Further, individuals from lower-income households often rely on public transport that requires waiting outside at bus or train stops. In addition, they are more likely to work in physically demanding or outdoor jobs, further increasing their heat exposure.
Certain neighbourhoods may also be more exposed to heat, such as urban heat islands. These are densely populated areas with fewer trees, less ground cover and more concrete or asphalt surfaces that retain heat.
Urban heat islands often experience higher temperatures than surrounding areas, and a history of housing segregation and underinvestment in the United States has made it more likely that people of colour and communities on lower incomes will live in such areas.
Communities living in these neighbourhoods are also more likely to have chronic diseases that make them more susceptible to heat-related health issues. In fact, a nearly decade-long study of extreme heat days in the United States found that non-Hispanic black adults were among those who experienced higher mortality rates associated with the heat.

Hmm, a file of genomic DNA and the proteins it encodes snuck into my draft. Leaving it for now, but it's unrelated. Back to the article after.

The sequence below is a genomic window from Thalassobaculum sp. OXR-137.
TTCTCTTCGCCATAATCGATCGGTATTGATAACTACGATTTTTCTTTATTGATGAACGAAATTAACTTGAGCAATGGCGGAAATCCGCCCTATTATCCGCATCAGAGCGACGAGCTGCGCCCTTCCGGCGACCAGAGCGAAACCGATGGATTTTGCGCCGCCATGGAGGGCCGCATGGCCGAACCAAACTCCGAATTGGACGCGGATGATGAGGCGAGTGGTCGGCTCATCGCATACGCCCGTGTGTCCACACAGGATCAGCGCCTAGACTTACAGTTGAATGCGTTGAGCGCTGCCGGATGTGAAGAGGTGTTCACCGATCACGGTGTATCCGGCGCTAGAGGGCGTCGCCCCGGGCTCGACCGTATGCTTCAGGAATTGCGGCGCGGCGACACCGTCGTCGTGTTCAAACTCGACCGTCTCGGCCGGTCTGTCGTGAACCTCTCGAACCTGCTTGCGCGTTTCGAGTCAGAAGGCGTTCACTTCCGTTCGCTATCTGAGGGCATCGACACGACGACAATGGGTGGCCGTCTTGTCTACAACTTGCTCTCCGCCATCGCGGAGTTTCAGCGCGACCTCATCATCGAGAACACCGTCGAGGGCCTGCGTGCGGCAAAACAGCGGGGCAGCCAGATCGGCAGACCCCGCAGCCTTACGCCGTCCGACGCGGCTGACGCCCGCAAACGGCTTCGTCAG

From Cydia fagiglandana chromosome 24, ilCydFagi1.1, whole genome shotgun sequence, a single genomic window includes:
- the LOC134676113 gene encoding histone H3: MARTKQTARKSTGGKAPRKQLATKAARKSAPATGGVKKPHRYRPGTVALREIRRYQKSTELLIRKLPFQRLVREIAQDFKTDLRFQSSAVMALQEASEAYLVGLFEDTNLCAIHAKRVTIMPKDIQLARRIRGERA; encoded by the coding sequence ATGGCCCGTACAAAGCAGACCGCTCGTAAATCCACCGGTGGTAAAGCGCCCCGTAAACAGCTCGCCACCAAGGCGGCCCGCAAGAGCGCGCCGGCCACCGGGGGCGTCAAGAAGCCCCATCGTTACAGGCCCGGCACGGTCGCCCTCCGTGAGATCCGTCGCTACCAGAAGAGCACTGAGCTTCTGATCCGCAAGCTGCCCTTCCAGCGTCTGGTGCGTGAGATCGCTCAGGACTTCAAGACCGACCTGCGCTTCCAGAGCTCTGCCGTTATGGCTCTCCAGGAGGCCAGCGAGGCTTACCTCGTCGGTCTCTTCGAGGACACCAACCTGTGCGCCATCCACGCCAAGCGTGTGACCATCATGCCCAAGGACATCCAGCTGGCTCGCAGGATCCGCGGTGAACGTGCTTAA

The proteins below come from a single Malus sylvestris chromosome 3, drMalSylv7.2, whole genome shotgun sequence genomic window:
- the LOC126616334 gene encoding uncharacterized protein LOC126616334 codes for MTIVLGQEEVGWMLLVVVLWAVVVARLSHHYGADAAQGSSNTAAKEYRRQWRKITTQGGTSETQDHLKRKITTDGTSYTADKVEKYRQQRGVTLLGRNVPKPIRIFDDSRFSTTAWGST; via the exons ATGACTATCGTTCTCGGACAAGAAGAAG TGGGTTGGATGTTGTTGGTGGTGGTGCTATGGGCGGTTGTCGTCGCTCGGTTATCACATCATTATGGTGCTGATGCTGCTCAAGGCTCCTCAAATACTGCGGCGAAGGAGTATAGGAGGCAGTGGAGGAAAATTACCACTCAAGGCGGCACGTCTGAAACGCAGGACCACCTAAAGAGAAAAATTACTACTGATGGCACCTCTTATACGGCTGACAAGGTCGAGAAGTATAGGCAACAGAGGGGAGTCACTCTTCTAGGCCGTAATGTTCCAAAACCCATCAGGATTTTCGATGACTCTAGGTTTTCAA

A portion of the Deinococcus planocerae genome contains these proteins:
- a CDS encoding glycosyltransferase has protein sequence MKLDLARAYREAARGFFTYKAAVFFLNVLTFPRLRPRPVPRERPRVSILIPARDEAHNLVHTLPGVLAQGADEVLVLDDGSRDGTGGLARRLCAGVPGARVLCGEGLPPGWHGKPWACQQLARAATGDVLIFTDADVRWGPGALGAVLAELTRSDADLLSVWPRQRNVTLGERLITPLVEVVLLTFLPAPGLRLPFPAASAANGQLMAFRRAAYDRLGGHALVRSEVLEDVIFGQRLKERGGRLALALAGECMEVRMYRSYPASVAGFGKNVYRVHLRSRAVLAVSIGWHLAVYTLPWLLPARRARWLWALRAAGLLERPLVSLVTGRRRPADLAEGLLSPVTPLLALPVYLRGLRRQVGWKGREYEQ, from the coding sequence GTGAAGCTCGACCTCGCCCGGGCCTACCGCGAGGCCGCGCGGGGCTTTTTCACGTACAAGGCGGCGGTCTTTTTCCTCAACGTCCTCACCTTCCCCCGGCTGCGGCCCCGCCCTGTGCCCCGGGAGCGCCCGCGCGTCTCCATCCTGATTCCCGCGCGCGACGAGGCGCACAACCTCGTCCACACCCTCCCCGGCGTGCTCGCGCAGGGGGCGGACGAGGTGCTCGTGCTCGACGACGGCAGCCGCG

The Community Resilience Estimate for Heat tool developed by the US Census Bureau and Arizona State University found that nearly a quarter of the US population would be socially vulnerable amid extreme heat exposure.
Crucially, more marginalised and disadvantaged communities typically have limited access to adequate healthcare services. They may also be less able to seek care due to challenging circumstances, such as lack of financial resources or not being able to take time off work to seek care. These factors compound health issues even before a climate event occurs and can contribute to poorer health outcomes and increased costs of care.
Social vulnerabilities can also make communities less able to recover or invest in effective adaptation or mitigation measures to protect themselves from future heatwaves and other climate exposures. This serves to widen existing disparities between communities even further.
What is the burden of extreme heat on health systems?
Health systems provide baseline care to meet the existing healthcare needs of the communities that they serve and accommodate any emergency care needs that may arise. But heatwaves can damage such systems.